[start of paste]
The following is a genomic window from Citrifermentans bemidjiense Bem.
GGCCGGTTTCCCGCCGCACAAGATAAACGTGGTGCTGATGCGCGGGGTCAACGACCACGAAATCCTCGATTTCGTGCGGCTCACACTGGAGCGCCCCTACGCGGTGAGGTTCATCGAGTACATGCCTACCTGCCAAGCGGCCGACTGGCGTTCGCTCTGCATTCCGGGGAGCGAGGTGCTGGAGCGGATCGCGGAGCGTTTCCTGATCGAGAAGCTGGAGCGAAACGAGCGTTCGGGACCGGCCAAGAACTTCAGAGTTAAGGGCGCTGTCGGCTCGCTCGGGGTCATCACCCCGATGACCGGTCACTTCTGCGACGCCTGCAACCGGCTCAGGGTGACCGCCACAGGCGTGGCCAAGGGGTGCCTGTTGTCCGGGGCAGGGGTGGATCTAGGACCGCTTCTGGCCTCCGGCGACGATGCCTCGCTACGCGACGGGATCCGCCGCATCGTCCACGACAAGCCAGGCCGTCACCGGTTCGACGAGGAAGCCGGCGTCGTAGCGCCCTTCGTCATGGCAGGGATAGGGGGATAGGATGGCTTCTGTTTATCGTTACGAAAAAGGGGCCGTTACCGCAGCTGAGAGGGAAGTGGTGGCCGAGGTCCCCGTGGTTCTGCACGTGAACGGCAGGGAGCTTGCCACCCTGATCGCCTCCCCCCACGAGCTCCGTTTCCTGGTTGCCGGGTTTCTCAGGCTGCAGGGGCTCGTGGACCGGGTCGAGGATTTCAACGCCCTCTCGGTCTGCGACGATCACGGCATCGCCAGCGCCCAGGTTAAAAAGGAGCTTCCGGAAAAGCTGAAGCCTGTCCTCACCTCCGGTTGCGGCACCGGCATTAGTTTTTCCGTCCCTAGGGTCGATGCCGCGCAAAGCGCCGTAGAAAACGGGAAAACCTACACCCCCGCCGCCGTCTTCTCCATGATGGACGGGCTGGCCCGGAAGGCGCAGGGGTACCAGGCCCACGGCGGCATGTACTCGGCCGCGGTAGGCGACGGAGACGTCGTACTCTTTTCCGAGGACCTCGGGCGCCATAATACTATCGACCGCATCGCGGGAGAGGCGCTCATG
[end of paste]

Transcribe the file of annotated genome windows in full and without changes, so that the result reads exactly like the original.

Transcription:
The following is a genomic window from Citrifermentans bemidjiense Bem.
GGCCGGTTTCCCGCCGCACAAGATAAACGTGGTGCTGATGCGCGGGGTCAACGACCACGAAATCCTCGATTTCGTGCGGCTCACACTGGAGCGCCCCTACGCGGTGAGGTTCATCGAGTACATGCCTACCTGCCAAGCGGCCGACTGGCGTTCGCTCTGCATTCCGGGGAGCGAGGTGCTGGAGCGGATCGCGGAGCGTTTCCTGATCGAGAAGCTGGAGCGAAACGAGCGTTCGGGACCGGCCAAGAACTTCAGAGTTAAGGGCGCTGTCGGCTCGCTCGGGGTCATCACCCCGATGACCGGTCACTTCTGCGACGCCTGCAACCGGCTCAGGGTGACCGCCACAGGCGTGGCCAAGGGGTGCCTGTTGTCCGGGGCAGGGGTGGATCTAGGACCGCTTCTGGCCTCCGGCGACGATGCCTCGCTACGCGACGGGATCCGCCGCATCGTCCACGACAAGCCAGGCCGTCACCGGTTCGACGAGGAAGCCGGCGTCGTAGCGCCCTTCGTCATGGCAGGGATAGGGGGATAGGATGGCTTCTGTTTATCGTTACGAAAAAGGGGCCGTTACCGCAGCTGAGAGGGAAGTGGTGGCCGAGGTCCCCGTGGTTCTGCACGTGAACGGCAGGGAGCTTGCCACCCTGATCGCCTCCCCCCACGAGCTCCGTTTCCTGGTTGCCGGGTTTCTCAGGCTGCAGGGGCTCGTGGACCGGGTCGAGGATTTCAACGCCCTCTCGGTCTGCGACGATCACGGCATCGCCAGCGCCCAGGTTAAAAAGGAGCTTCCGGAAAAGCTGAAGCCTGTCCTCACCTCCGGTTGCGGCACCGGCATTAGTTTTTCCGTCCCTAGGGTCGATGCCGCGCAAAGCGCCGTAGAAAACGGGAAAACCTACACCCCCGCCGCCGTCTTCTCCATGATGGACGGGCTGGCCCGGAAGGCGCAGGGGTACCAGGCCCACGGCGGCATGTACTCGGCCGCGGTAGGCGACGGAGACGTCGTACTCTTTTCCGAGGACCTCGGGCGCCATAATACTATCGACCGCATCGCGGGAGAGGCGCTCATG